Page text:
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An unprecedented documentary takes a look behind the scenes at the White House and shows us who the real cynics are. 

Politics and the Press

Two quotations seem appropriate to a critical look at the PBS documentary "The Press Secretary," which everybody will compare to NBC-TV's popular drama "The West Wing." (Making the comparison trivializes "The Press Secretary," and maybe even "The West Wing," but audiences tend to flock to the familiar.)

The first quotation is from British author Aldous Huxley: "No country can be really well prepared for modern war unless it is governed by a tyrant, at the head of a highly trained and perfectly obedient bureaucracy." Huxley wrote that in 1937, just as war loomed in Europe.

The second is from Theodore Bogosian, who wrote, produced and directed "The Press Secretary," which was taped during the waning days of the Clinton presidency and embargoed for airing only after Clinton had left office: "This is an intimate eyewitness account produced entirely inside the White House gates ... revealing secrets of how an American president must be armed to meet the press and why his press secretary must regard each White House news cycle as combat." Bogosian wrote that last year as part of his prologue to "The Press Secretary."

The naive may be aghast at the juxtaposition, but the cynical have seen the connection all along. "The Press Secretary" merely offers more confirmation.

"We have an agenda and the press has an agenda, and it's a battle every day to see who wins." That's from former Clinton White House press secretary Joe Lockhart in an interview early on in "The Press Secretary."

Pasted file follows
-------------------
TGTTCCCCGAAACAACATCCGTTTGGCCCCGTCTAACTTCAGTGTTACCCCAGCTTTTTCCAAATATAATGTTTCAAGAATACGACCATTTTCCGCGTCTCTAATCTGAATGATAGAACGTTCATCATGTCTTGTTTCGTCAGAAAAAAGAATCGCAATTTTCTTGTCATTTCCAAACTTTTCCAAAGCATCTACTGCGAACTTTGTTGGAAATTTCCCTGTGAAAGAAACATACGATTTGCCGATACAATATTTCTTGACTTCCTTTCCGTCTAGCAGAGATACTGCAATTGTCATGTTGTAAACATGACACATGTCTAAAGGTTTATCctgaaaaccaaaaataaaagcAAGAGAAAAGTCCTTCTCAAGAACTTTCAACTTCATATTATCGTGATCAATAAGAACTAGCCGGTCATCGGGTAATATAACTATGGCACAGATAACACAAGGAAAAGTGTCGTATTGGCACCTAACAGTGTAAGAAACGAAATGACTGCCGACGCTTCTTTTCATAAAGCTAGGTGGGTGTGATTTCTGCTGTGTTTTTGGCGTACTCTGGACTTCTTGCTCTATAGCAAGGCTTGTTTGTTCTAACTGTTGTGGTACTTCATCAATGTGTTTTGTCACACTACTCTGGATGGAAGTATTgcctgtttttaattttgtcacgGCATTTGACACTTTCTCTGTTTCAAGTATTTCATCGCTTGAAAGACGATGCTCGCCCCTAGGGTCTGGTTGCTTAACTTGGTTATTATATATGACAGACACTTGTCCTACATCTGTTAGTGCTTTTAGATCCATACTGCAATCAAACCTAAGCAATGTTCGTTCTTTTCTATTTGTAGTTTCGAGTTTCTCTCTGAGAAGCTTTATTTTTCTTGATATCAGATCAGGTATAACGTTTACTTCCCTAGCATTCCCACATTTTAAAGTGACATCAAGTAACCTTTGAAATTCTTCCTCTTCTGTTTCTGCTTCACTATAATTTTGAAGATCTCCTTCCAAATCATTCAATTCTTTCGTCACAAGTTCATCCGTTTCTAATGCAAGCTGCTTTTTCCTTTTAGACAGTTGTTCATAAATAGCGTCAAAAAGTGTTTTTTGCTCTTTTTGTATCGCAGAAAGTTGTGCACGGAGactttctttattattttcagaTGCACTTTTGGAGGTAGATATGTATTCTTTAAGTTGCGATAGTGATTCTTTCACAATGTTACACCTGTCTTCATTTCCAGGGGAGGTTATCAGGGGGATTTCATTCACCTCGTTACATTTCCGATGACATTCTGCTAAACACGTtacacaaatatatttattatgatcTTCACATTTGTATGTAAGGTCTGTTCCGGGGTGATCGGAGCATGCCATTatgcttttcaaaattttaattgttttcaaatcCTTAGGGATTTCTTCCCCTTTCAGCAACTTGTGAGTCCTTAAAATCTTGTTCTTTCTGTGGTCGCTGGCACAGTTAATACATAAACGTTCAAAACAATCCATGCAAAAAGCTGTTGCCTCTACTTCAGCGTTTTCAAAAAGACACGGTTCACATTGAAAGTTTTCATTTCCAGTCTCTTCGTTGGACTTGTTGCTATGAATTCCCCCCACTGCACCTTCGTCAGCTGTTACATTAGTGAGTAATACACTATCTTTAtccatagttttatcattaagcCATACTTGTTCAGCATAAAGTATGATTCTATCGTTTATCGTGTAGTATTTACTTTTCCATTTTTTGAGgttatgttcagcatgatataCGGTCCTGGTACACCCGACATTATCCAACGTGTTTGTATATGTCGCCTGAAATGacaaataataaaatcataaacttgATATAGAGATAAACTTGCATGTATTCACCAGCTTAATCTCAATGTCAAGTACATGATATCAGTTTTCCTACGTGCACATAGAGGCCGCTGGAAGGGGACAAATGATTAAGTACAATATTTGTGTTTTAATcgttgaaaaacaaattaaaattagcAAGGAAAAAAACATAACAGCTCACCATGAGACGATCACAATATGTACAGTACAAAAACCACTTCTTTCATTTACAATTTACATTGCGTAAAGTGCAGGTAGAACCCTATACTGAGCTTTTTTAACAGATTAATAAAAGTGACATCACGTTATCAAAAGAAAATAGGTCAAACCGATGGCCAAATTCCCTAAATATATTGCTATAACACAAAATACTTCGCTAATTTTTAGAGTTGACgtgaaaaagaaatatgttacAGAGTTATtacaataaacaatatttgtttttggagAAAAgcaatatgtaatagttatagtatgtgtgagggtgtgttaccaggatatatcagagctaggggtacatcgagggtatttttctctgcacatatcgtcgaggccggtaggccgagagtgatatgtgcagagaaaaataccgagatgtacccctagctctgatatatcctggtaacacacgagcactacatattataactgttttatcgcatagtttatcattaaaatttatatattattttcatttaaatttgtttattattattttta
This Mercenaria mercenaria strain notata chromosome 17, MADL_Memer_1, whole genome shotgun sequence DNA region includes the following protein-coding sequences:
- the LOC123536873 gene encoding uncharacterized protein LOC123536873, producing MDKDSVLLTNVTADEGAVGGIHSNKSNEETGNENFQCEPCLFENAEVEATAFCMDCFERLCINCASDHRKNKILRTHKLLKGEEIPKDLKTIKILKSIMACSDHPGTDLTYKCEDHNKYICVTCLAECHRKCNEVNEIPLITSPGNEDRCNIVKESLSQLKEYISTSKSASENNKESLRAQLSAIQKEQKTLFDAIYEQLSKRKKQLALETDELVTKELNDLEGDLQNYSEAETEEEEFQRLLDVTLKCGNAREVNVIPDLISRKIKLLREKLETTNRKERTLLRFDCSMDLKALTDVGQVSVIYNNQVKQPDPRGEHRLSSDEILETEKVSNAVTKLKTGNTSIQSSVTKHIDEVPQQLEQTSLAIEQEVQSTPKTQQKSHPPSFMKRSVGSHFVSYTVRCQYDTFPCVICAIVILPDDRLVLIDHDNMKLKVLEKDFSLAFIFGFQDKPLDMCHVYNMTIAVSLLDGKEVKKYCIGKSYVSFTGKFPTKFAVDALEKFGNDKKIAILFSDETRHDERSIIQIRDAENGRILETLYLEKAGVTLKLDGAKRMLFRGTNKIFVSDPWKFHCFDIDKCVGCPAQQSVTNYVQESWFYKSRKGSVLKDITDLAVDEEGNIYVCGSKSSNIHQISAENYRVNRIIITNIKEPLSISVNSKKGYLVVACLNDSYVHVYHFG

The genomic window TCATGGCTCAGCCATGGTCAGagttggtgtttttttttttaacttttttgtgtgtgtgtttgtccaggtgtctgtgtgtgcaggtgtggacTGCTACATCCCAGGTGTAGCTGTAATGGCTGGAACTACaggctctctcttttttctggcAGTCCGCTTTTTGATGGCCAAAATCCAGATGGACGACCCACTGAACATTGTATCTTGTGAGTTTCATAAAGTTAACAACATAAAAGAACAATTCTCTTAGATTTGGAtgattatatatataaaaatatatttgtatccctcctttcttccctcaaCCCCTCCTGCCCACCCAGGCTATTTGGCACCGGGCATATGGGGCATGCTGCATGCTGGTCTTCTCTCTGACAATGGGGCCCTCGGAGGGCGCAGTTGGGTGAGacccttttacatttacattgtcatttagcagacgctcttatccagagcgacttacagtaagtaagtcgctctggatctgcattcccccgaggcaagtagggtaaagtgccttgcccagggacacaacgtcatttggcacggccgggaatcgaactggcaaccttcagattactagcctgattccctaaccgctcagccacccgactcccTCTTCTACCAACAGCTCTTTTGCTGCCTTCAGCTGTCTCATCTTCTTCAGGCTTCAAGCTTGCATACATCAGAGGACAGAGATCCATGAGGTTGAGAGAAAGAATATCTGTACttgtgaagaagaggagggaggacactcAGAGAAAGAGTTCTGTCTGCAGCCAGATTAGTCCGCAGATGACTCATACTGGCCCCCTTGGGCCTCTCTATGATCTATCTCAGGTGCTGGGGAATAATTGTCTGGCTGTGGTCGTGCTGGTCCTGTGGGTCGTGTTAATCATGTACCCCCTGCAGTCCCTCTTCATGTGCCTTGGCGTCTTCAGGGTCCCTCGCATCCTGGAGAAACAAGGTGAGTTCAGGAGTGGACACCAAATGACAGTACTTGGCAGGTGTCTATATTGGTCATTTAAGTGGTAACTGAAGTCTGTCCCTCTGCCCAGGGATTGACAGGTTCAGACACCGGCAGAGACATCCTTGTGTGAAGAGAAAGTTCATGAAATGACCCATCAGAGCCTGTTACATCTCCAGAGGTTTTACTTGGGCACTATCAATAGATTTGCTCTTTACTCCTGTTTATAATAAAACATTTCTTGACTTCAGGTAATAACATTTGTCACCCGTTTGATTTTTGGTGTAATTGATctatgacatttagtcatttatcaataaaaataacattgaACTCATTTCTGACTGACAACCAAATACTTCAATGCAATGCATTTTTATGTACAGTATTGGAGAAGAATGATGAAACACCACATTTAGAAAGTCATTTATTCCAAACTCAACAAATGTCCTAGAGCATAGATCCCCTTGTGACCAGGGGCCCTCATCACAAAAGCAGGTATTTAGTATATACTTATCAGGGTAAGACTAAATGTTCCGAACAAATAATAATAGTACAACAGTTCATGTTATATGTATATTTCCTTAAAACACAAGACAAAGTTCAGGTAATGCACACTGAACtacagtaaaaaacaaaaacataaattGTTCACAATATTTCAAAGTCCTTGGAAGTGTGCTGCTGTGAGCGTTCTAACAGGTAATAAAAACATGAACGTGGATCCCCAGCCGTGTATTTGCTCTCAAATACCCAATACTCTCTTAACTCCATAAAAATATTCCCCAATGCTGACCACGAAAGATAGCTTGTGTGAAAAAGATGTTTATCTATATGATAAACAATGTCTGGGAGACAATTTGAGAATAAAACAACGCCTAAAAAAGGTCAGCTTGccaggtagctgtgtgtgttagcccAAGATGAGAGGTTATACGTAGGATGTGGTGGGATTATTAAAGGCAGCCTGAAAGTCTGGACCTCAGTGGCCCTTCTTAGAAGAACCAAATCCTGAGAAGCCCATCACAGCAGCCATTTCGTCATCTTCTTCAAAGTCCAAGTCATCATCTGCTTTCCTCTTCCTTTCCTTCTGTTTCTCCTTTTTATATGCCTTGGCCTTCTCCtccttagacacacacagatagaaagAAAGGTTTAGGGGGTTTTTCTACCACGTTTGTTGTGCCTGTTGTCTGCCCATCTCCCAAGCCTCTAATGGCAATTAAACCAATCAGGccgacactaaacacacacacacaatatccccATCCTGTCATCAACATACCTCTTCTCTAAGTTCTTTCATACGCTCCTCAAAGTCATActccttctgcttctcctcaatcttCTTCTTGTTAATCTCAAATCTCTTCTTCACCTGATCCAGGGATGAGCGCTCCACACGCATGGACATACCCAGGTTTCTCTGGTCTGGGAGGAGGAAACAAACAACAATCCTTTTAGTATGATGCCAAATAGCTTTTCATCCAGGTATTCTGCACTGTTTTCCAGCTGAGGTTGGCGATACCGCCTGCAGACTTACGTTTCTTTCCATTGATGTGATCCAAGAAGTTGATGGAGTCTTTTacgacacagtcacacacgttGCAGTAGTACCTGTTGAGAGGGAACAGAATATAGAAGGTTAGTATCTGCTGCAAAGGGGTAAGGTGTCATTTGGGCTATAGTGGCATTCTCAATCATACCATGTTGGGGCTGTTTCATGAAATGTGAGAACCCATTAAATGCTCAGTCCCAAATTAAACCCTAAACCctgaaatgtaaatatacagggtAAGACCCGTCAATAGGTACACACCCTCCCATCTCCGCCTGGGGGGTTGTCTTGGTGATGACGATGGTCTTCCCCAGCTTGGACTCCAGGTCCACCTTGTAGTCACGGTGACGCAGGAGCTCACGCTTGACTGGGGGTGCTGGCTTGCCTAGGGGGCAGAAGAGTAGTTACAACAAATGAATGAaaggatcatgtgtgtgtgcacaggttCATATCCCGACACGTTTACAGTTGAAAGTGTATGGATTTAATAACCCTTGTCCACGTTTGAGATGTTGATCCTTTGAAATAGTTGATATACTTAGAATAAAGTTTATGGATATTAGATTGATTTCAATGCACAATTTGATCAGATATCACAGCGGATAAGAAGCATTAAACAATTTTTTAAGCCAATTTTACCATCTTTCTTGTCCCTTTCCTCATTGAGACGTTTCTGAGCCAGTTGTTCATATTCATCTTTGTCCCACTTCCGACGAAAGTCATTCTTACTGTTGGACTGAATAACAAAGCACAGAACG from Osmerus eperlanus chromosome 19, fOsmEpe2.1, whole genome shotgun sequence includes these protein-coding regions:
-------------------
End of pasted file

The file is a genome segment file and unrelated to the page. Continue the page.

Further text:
So what does that make us voters? Refugees? Civilian casualties? Collateral damage? Given all the agendas in play, can we ever be a genuinely informed electorate? On one hand, we're an audience at a prizefight. On the other, you've gotta wonder why we aren't appalled by the carnage.

If you want to take a look at how manipulative and conniving the whole game of political power — and the quest to keep it — has become, you could do worse than watch "The Press Secretary." What will surprise you most of all is that ... it won't surprise you.

Wait. I take that back. What will really surprise you is that Lockhart didn't actually see what was coming when he granted unprecedented behind-the-scenes access to Bogosian, whose credits include Emmy nominated "Anatomy of a Homicide: Life on the Street" and the documentary "Running Mate," both for PBS.

Lockhart even explained his own naiveté without realizing it as he talked about why the Clinton White House decided to let Bogosian into the inner sanctum: "What struck me about Ted is the way he tells stories, ... how absent cynicism is from his storytelling."

Funny Lockhart should think that, isn't it? It's hilarious, actually, because Lockhart's own cynicism led him to the conclusion that Bogosian was naive enough to be allowed to take a peek behind the curtains, to see where the wizard hides and works his mischief.

But "The Press Secretary" is proof positive that the opposite is true.

Bogosian is far from naive. The White House cynics were effectively one-upped, because "The Press Secretary" reveals exactly how cynical politics is and how naive its practitioners can be. Perhaps it's hard to tell which way the wind is blowing when you're hunkered down in a bunker mentality.

So the White House blithely went along with Bogosian as he pulled back the veil and revealed that, when all is said and done, a talented television documentarian can trump any politician in cynicism.

That alone makes "The Press Secretary" well worth watching.





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